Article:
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Re: character sets - a summary and a proposal

From: <bbauma1@cs.umbc.edu>
Date: Mon, 16 Sep 1996 07:17:19 +0000
Message-Id: <199609161125.HAA15183@algol.cs.umbc.edu>
To: w3c-sgml-wg@w3.org
Michael Sperberg-McQueen writes:

>Is this compromise workable?

The short answer: Yes

The long answer:  

Thanks for the summary of the discussion so far,
although I would characterize my position more as "One Hundred Flowers
are going to bloom, how are we going to deal with it.",  and you 
propose a good solution.

Once concern I still have is the role of UTF-8 as both the
normalized form, and possibly the only form for network transmission.
 UTF-8 is biased toward the efficient encoding of some languages at
the expense of others.  Although I understand the pragmatic reasons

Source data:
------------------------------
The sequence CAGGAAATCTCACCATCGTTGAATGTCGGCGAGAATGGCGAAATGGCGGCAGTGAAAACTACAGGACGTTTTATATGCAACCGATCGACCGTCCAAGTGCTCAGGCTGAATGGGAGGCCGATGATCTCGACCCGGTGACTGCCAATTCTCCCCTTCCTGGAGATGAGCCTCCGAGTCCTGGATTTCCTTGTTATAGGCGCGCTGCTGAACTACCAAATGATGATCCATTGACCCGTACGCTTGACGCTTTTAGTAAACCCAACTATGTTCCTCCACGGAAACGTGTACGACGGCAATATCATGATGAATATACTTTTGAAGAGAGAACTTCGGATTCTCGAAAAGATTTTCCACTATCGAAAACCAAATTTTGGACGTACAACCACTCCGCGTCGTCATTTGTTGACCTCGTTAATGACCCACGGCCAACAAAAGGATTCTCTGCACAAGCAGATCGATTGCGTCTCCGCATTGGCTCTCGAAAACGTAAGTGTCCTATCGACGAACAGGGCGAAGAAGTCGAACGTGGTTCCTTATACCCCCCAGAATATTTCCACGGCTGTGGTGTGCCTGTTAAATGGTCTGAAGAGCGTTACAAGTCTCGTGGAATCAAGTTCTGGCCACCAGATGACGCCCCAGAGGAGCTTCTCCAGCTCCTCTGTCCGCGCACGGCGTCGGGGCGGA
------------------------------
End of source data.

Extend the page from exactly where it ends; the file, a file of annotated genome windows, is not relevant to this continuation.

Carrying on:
that one would want to specify UTF-8 as the standard, I am still
uncomfortable with this bias. Using UTF-16 is one solution to this
problem.  One other possible solution is an encoding scheme from
Reuters that was presented at the UNICODE conference a couple of
weeks ago.  

I was not actually at the conference and don't have the 
paper in front of me, so Gavin please correct me if I get this wrong. 
 Basically the Reuters scheme uses a sliding window across the UNICODE
 character space 256 characters wide, with the window's 
starting point set by a shift key followed by a couple of bytes to
specify the offset.  By default, the window  starts at the beginning of
the UNICODE character space and thus ASCII is represented unchanged. 
This encoding also allows any other alphabetic language to be
represented efficiently.  It is not quite so efficient with languages
that do require multiple bytes such as Chinese, Korean etc., but as
the paper points out each character in these languages carries quite a
bit more information then a single alphabetic character.  The main
problem with this encoding is that its not a standard.






B. Todd Bauman
Graduate Student
University of Maryland, Baltimore County
Received on Monday, 16 September 1996 07:26:19 UTC

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